Sunday, October 2, 2011

There's no "me" in globalization, or is there?

Globalization is a process. This point was briefly touched on in this week’s class. People have always traveled and explored. The desire for international connections is not a new phenomenon. Now it’s just easier. Journeys that previously took months to complete now take hours. We can maintain relationships with friends we’ve made on the other side of the world.  

Sinclair writes that the globalization process has brought increased interdependence and more exchanges among nation-states. This is mainly due to extreme advances in technology. Global trade transactions that Marco Polo could have only dreamed of are now not only possible but also practically instantaneous. Technological efficiency is something that we have arguably perfected. What we are nowhere near perfecting is cooperation.

Supranational organizations arise as an attempt to meet a common goal. Their success is hampered by an inability to compromise. The nation-state is still the major player in these organizations. Every action or law is considered in terms of its effects on each state. As each state considers its own interests, the greater good gets lost.
The European Union, established in 1993, is a relatively young supranational institution. On the surface, the benefits seem great – easier financial transactions and more convenient traveling.  Right now the EU is struggling with a financial crisis. Critics have wondered whether the euro is to blame. Somewhat unsurprisingly, there is a lack of consensus on how to resolve it. Economic powerhouse Germany isn’t all that interested in bailing out its weaker co-members. Germany isn’t alone.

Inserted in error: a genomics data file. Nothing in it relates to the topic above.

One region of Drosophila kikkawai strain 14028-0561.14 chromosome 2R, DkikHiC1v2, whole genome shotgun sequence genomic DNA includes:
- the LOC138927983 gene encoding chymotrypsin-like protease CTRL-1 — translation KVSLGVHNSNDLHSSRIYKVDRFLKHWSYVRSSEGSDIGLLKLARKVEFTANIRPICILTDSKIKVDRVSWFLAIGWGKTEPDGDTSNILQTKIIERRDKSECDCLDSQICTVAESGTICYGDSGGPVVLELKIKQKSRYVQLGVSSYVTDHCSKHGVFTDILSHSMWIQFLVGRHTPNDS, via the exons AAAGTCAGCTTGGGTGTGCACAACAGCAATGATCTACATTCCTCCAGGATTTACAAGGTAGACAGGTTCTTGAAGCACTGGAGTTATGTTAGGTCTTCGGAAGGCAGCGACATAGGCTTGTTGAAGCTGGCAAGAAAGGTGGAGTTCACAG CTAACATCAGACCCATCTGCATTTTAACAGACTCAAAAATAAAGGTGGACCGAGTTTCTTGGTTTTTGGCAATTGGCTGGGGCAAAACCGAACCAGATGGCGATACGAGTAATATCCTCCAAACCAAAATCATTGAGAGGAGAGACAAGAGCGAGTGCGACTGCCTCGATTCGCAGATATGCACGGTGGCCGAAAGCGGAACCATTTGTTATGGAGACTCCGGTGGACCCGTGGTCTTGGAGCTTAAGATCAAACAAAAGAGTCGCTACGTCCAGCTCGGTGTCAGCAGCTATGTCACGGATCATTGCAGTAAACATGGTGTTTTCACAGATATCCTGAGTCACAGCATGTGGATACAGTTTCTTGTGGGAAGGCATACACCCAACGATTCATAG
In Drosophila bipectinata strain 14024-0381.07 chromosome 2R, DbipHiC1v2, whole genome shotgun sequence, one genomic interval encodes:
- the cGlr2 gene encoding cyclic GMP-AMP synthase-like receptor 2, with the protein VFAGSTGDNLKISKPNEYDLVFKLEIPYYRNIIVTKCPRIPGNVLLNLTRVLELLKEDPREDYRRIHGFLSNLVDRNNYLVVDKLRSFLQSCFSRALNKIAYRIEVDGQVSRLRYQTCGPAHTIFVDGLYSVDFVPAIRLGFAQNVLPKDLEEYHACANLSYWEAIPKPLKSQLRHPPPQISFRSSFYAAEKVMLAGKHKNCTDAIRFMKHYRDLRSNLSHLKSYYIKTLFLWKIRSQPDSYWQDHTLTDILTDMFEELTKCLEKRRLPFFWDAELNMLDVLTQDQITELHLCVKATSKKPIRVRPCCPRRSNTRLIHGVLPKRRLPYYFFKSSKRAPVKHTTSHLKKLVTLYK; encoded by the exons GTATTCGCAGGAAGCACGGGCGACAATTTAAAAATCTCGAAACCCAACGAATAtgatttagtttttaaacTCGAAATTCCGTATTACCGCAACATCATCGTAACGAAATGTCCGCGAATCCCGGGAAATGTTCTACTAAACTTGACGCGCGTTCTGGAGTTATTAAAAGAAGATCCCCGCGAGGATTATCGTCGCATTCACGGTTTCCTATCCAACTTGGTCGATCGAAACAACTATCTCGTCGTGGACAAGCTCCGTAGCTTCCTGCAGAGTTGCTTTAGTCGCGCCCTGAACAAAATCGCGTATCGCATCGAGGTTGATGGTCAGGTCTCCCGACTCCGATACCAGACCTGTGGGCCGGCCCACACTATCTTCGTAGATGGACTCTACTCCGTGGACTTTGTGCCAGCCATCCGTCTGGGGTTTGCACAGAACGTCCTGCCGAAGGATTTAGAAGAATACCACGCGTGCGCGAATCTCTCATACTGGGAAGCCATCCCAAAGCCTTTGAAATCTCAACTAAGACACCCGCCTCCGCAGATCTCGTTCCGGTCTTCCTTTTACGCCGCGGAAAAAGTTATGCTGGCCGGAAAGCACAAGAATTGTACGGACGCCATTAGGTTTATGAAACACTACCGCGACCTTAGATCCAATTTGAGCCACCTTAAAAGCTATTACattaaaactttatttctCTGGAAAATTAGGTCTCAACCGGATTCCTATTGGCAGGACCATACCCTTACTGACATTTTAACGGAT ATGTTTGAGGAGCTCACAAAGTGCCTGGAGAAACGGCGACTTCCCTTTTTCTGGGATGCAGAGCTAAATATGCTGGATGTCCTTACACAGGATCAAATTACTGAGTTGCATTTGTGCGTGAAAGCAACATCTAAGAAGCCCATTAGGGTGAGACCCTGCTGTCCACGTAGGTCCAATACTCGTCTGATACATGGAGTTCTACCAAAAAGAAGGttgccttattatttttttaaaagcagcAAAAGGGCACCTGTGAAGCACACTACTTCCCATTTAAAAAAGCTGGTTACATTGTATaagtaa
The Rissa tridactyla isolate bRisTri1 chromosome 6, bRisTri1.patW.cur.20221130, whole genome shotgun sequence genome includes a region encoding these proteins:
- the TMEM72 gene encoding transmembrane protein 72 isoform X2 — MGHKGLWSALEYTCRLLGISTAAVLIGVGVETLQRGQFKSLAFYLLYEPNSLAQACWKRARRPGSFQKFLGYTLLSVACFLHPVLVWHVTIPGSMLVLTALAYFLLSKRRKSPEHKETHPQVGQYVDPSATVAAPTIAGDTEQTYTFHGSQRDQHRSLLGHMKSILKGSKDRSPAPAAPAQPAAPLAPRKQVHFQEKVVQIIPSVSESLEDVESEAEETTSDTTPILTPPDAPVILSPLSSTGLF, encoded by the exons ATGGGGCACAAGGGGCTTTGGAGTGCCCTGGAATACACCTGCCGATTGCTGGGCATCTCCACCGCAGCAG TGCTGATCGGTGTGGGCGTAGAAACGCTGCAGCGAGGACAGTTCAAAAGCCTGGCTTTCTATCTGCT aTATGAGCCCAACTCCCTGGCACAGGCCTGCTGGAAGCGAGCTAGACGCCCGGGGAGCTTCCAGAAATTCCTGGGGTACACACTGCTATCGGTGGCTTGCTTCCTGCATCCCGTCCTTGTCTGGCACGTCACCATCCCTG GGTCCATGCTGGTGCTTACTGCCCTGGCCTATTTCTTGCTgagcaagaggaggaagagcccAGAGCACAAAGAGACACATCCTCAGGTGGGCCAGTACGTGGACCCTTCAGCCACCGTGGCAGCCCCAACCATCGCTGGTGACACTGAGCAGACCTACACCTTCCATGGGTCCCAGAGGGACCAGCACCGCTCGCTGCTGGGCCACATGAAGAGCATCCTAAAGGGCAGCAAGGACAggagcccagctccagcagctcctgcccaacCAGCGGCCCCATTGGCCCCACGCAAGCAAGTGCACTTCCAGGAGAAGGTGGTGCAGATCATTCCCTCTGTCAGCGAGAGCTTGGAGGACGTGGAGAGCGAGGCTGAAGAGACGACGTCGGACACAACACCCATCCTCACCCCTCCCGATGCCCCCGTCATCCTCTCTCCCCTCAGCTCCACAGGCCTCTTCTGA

Globalization in practice is actually a system of mutual selfishness. It’s an economic reality but a superficial sentiment. The U.S. is also an interesting case study. Sinclair mentions Sony as an example of a global corporation whose success proved that the U.S. is also subject to globalization. I’m not sure the U.S. is thrilled with competition from overseas manufacturers.  

Three years ago President Obama said Americans should be buying American cars to boost the ailing auto industry. Recently he said the U.S. needed to improve trading agreements. “You see a whole bunch of Korean cars here in the United States, and you don't see any American cars in Korea.” The goal is to spread one’s products far and wide, but not necessarily to be accepting when other states do the same. While some activists and scholars try to see globalization as a means to development, in reality it remains a game dominated by powerful political players. 

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